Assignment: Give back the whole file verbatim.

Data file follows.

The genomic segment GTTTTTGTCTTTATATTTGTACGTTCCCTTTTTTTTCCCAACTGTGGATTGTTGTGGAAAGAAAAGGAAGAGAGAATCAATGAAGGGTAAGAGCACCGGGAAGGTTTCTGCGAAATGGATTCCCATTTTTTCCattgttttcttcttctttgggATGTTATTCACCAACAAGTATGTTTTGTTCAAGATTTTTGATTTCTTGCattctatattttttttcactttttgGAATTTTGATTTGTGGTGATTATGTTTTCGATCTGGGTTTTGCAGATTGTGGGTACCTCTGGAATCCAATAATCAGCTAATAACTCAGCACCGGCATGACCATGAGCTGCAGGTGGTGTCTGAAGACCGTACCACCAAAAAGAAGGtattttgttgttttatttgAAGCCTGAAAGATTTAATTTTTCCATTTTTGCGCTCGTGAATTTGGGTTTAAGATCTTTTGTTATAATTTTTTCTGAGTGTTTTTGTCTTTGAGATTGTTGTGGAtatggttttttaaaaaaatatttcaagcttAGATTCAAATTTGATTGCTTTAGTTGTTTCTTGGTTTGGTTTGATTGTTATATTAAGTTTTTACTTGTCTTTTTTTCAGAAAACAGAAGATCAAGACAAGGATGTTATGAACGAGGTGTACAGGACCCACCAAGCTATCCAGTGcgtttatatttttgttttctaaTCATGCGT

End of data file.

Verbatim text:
The genomic segment GTTTTTGTCTTTATATTTGTACGTTCCCTTTTTTTTCCCAACTGTGGATTGTTGTGGAAAGAAAAGGAAGAGAGAATCAATGAAGGGTAAGAGCACCGGGAAGGTTTCTGCGAAATGGATTCCCATTTTTTCCattgttttcttcttctttgggATGTTATTCACCAACAAGTATGTTTTGTTCAAGATTTTTGATTTCTTGCattctatattttttttcactttttgGAATTTTGATTTGTGGTGATTATGTTTTCGATCTGGGTTTTGCAGATTGTGGGTACCTCTGGAATCCAATAATCAGCTAATAACTCAGCACCGGCATGACCATGAGCTGCAGGTGGTGTCTGAAGACCGTACCACCAAAAAGAAGGtattttgttgttttatttgAAGCCTGAAAGATTTAATTTTTCCATTTTTGCGCTCGTGAATTTGGGTTTAAGATCTTTTGTTATAATTTTTTCTGAGTGTTTTTGTCTTTGAGATTGTTGTGGAtatggttttttaaaaaaatatttcaagcttAGATTCAAATTTGATTGCTTTAGTTGTTTCTTGGTTTGGTTTGATTGTTATATTAAGTTTTTACTTGTCTTTTTTTCAGAAAACAGAAGATCAAGACAAGGATGTTATGAACGAGGTGTACAGGACCCACCAAGCTATCCAGTGcgtttatatttttgttttctaaTCATGCGT